In urban areas, just having access to a store that sells gardening supplies is a challenge. And then if you don’t know what you need, ordering online is intimidating. That is why at Gardenuity we supply you with everything you need and education/support throughout the growing process. We want to build your green thumb confidence.
‘For every garlic garden you buy with Gardenuity, we will donate one to a teacher!’ Why garlic?
In the US 90% of the garlic sold in grocery markets is shipped from China. I wanted to do a food miles initiative and this seemed perfect. Garlic is an easy to grow cool season vegetable that most people eat. It grows well in a bag and it will teach people how they can make a difference in the way food is transported.
Is there anything or anyone in particular in the gardening world that really impresses or inspires you?
Rosalind Creasy is my hero. She has written 23 books about edible landscaping and is the true motivation for everything that I do.
What do you think would be needed to help that scenario manifest itself?
This is a grassroots movement. People first have to develop an interest, once they do there is no stopping them. Growing your own food is empowering, and we all deserve to feel empowered.
What is your main area of interest food gardening wise currently and what do you think is going to be big in 2019?
GRAINS! I have been having a love affair with growing my own wheat, oats, barley, rice, etc for several years, but I am thrilled to have my second book, Gardening with Grains, published in 2019. I am already planning the book tour and would love to take it internationally!
You talk about planting garlic to deter voles, growing rice instead of ornamental grass. Do you have any other examples of plants being used in unexpected, new ways?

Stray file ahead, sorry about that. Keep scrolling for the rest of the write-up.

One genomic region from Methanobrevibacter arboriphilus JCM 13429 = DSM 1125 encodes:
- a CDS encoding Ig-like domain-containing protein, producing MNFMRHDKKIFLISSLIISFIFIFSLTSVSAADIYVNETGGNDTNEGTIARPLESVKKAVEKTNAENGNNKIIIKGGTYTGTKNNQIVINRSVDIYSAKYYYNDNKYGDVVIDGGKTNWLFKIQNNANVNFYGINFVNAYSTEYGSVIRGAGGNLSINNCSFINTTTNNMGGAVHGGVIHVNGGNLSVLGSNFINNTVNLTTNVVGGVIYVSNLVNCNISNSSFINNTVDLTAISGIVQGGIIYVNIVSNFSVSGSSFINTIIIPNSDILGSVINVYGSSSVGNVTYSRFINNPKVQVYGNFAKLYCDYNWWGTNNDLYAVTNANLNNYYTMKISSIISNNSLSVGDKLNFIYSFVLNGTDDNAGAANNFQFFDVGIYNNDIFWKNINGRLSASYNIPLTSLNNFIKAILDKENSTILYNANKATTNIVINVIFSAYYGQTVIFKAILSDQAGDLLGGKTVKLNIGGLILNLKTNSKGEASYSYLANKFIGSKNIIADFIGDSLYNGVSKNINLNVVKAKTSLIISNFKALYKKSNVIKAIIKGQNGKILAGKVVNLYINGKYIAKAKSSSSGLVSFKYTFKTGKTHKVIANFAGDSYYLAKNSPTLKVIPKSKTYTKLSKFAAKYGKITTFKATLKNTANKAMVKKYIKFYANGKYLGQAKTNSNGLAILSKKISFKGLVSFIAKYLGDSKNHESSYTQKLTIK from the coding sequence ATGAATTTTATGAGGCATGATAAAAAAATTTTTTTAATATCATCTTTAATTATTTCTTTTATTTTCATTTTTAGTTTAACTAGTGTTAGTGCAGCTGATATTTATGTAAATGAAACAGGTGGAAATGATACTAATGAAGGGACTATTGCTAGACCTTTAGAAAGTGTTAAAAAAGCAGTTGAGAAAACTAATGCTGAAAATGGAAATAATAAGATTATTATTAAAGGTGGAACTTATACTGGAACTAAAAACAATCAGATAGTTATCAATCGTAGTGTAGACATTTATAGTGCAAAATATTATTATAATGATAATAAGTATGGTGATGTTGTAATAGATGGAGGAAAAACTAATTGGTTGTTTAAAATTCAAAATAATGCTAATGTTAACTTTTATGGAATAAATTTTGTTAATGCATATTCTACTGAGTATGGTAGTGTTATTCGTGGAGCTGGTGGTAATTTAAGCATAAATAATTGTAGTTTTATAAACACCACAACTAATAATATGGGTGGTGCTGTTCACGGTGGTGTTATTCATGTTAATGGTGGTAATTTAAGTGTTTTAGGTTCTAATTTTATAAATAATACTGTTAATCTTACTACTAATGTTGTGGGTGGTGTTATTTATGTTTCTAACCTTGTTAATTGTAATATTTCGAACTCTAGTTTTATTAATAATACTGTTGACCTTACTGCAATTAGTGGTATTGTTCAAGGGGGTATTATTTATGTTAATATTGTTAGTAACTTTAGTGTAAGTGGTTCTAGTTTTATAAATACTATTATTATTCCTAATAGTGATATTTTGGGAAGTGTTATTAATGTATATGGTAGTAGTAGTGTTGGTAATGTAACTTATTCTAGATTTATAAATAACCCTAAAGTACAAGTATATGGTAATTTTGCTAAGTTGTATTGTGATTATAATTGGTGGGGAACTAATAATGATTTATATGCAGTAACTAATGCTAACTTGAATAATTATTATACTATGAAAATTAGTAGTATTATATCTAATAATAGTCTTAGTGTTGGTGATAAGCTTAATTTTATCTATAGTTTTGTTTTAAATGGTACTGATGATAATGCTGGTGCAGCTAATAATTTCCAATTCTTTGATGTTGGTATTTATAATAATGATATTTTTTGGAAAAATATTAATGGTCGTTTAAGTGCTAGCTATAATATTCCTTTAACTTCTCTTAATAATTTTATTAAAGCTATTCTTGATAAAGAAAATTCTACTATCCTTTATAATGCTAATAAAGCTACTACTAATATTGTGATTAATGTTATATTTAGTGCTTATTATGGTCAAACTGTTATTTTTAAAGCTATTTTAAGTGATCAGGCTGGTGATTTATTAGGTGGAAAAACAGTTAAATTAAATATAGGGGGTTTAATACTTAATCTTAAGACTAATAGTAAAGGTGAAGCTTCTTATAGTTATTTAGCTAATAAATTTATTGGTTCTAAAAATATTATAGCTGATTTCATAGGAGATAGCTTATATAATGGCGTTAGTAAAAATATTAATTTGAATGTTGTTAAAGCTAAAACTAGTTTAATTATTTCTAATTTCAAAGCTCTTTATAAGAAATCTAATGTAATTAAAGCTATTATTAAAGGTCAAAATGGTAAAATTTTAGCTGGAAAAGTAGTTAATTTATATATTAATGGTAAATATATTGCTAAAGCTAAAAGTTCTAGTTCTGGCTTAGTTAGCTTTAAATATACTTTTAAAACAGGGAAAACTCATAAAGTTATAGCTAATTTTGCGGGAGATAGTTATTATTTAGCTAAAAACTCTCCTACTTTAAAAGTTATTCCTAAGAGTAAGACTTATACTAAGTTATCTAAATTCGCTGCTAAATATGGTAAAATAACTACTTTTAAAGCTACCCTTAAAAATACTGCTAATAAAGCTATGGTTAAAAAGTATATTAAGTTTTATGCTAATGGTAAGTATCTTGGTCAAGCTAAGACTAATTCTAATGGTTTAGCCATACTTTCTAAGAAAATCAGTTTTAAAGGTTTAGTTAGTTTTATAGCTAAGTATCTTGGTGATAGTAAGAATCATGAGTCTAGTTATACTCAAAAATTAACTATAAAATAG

I love to plant my bed edges to deter small browsing mammals like rabbits and groundhogs. Arugula, Onions, Peppers and potatoes are all great for this. Bed edges are a great opportunity to grow edibles because it is easy to plant, easy to water and easy to harvest.
How do you keep track of your garden?
Now I have a fabulous Green Conspiracy planner! I actually use Instagram to keep track of a lot through images and short captions as well as facebook.
You seem to be quite actively trying to get people to register to vote. Why do you think the gardening world is a platform to get people into politics?
Well, first of all we are a mess here in the US currently and every LOGICAL vote counts. I like to think my garden-inspired followers will be thoughtful in how they cast their ballots, thinking of environment, human rights, world peace… the list goes on.
‘I don’t have a green thumb’ thoughts?
It’s there, you just haven’t gotten dirty enough! Everyone can have green thumb confidence… just start small and learn from your mistakes. And remember anytime you kill a plant its an excuse to go shopping for a new one!
Stay tuned for her new book Gardening with Grains, coming to Amazon in 2019.